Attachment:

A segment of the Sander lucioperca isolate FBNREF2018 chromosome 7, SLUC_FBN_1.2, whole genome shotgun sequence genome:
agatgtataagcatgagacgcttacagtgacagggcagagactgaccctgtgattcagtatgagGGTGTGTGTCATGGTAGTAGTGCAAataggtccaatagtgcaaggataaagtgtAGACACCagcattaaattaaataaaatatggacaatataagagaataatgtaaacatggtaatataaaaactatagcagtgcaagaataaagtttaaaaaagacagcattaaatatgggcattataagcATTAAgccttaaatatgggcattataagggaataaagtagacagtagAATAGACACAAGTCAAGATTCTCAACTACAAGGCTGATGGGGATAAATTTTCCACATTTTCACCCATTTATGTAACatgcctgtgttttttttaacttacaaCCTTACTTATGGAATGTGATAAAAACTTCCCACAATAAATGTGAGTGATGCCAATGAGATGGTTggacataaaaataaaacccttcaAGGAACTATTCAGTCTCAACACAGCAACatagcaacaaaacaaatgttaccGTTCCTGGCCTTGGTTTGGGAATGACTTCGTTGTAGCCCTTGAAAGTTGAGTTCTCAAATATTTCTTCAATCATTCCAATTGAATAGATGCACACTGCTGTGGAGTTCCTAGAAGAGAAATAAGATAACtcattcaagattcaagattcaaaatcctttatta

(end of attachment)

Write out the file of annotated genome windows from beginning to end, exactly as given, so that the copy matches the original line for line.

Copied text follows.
A segment of the Sander lucioperca isolate FBNREF2018 chromosome 7, SLUC_FBN_1.2, whole genome shotgun sequence genome:
agatgtataagcatgagacgcttacagtgacagggcagagactgaccctgtgattcagtatgagGGTGTGTGTCATGGTAGTAGTGCAAataggtccaatagtgcaaggataaagtgtAGACACCagcattaaattaaataaaatatggacaatataagagaataatgtaaacatggtaatataaaaactatagcagtgcaagaataaagtttaaaaaagacagcattaaatatgggcattataagcATTAAgccttaaatatgggcattataagggaataaagtagacagtagAATAGACACAAGTCAAGATTCTCAACTACAAGGCTGATGGGGATAAATTTTCCACATTTTCACCCATTTATGTAACatgcctgtgttttttttaacttacaaCCTTACTTATGGAATGTGATAAAAACTTCCCACAATAAATGTGAGTGATGCCAATGAGATGGTTggacataaaaataaaacccttcaAGGAACTATTCAGTCTCAACACAGCAACatagcaacaaaacaaatgttaccGTTCCTGGCCTTGGTTTGGGAATGACTTCGTTGTAGCCCTTGAAAGTTGAGTTCTCAAATATTTCTTCAATCATTCCAATTGAATAGATGCACACTGCTGTGGAGTTCCTAGAAGAGAAATAAGATAACtcattcaagattcaagattcaaaatcctttatta